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Weekend Forecast for November 7-9, 2014

By Reagen Sulewski

November 7, 2014

We're sending Matthew McConaughey into space. All is lost.

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In the words of a Christopher Nolan antagonist, “And here. We. Go!” The fall season kicks off in style with two of the biggest profile and most-anticipated films of the year, although both have factors that may limit their opening box office slightly.

Let's start with the film that's getting a small jump on the weekend, Interstellar. Directed by Christopher Nolan (who after Insomnia and Inception, appears to be trying to monopolize the 'In-' portion of your movie library), it's a science-fiction story set in Earth's near future, with environmental damage wreaking havoc on society. After the discovery of a nearby wormhole, an ambitious project is launched to send a spaceship through it to find a new habitable world and ensure the survival of the human race.

Pilot Matthew McConaughey is tasked to lead the mission, at the cost of abandoning his young family. Save the human race or be true to your family: this sounds like the ultimate Christopher Nolan dilemma, perfectly calculated for his “all head, little heart” filmmaking style. It's also as epic a story as it gets, filled with notions of what makes us human, why our drive to explore is crucial to survival, and how we can also be our own worst enemies. The hope is that this is a Contact for this generation, full of the wonder of space travel and discovery.




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The cast isn't limited to just McConaughery, with Anne Hathaway, Jessica Chastain, Michael Caine, Casey Affleck, Topher Grace, (a not publicized) Matt Damon, and several others, but I won't go on. In some ways, this is a high-budget “guys on a mission to get the thing” movie but the director/cast combo plus the science-fiction aspect pushes it to another level. The ads themselves have been spectacular, hitting all the right notes of prestige plus wow factor. Reviews have not been quite as strong as one might think, hinting at some potential weakness in the long run, but it wouldn't be the first time a film like this caught the world by storm without strong critical support. Possibly more worrying is the near three hour run time, although that may be made up for by an IMAX boost. Playing in that format as well as in 70mm film for a grander scope, it's selling the experience of being in a theater as well as the movie itself.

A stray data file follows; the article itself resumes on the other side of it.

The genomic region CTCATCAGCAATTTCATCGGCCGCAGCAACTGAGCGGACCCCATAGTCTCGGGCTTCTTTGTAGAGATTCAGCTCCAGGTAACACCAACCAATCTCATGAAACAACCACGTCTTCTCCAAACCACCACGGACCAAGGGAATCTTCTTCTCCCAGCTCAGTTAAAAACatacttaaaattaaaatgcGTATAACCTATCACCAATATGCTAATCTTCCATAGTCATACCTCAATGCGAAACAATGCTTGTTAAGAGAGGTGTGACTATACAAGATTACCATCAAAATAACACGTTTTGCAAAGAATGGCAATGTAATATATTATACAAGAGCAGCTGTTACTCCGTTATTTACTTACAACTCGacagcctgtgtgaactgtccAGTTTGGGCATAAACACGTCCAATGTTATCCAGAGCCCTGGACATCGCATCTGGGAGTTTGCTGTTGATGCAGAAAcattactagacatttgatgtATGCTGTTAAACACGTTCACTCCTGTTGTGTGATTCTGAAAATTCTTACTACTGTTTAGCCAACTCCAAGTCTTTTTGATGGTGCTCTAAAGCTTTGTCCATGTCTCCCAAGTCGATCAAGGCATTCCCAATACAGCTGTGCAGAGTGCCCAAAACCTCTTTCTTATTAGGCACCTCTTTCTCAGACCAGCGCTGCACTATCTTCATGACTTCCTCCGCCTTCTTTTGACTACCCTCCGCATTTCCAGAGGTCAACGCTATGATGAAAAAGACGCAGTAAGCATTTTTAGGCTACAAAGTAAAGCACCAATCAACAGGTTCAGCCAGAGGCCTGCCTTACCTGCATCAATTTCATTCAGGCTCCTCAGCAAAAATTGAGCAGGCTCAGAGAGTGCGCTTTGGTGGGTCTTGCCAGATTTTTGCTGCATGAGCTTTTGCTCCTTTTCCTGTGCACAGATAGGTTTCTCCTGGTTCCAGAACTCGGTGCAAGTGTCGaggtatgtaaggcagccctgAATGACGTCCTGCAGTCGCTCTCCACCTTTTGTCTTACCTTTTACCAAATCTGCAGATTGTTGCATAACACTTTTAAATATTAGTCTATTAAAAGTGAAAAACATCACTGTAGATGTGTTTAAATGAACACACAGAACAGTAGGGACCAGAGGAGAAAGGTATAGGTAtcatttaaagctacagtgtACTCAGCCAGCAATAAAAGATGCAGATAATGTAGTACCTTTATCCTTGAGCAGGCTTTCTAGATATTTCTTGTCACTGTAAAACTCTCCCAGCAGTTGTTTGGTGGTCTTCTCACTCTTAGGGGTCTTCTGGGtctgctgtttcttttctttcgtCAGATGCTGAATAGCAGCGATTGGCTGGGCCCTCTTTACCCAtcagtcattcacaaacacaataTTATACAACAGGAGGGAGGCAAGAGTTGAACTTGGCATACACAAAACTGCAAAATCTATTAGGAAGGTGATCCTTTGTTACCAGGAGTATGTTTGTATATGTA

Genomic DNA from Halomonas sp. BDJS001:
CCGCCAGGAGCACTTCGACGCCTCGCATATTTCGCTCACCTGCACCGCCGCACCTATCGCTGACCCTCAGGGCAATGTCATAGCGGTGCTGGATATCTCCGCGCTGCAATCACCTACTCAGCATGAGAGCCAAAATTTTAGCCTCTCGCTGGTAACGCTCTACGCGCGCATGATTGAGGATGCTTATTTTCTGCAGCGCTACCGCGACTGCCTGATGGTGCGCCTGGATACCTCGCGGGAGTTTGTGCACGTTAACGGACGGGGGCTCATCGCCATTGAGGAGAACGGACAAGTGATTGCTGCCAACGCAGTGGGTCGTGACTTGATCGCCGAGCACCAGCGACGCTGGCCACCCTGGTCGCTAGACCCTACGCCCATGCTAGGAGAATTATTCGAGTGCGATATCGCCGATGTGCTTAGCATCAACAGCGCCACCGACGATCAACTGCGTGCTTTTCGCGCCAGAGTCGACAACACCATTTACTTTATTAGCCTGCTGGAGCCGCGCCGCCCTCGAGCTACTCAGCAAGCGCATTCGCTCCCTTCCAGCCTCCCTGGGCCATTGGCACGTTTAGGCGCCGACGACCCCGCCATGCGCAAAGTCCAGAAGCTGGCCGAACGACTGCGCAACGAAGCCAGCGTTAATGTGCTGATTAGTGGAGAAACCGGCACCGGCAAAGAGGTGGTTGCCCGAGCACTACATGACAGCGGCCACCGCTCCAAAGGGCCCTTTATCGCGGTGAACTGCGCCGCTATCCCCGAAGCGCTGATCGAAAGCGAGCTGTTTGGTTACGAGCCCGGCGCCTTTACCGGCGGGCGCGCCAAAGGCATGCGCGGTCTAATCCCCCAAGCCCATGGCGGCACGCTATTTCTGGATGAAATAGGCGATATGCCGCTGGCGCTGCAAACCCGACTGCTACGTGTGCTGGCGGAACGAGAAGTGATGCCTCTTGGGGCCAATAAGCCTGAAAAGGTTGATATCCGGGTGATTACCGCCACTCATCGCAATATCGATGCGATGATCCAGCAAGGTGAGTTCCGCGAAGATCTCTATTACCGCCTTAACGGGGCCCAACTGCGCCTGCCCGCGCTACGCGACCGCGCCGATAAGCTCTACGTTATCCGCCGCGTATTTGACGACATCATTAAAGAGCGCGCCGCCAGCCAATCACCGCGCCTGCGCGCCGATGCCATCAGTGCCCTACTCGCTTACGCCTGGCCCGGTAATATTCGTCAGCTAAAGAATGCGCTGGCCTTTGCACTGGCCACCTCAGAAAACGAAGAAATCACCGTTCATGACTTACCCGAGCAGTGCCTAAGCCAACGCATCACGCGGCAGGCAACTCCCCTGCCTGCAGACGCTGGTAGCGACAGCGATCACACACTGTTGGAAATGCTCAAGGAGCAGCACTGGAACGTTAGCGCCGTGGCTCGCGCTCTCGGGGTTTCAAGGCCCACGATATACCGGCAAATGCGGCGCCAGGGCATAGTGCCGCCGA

Indeed, in a limited run in just 249 of those venues, it's already claimed a daily #1 spot with $1.5 million on Wednesday. This is likely the lowest screen count to win a day in decades (the Miley Cyrus/Hannah Montana movie claimed top spot with two and a half times more screens), and certainly bodes well for the anticipation of the film. I'd look for this to open in about the same range as Nolan's previous sci-fi film Inception, with about $57 million.

When Disney bought Marvel, most people were looking at the high-profile properties like Captain America and Iron Man as the important parts of the deal. What makes Disney Disney is that they looked at the Marvel roster of titles and saw hidden gems that they, with their marketing savvy and power, could turn into found money. We saw evidence of that just this summer with Guardians of the Galaxy, a property that likely not 1 in 1000 moviegoers knew was a thing prior to 2014 (even then I'm probably being generous) and made it into the year's highest grossing film. They're trying this again (though one assumes without quite as high of expectations) with Big Hero 6, the first animated film they've produced based on a comic.


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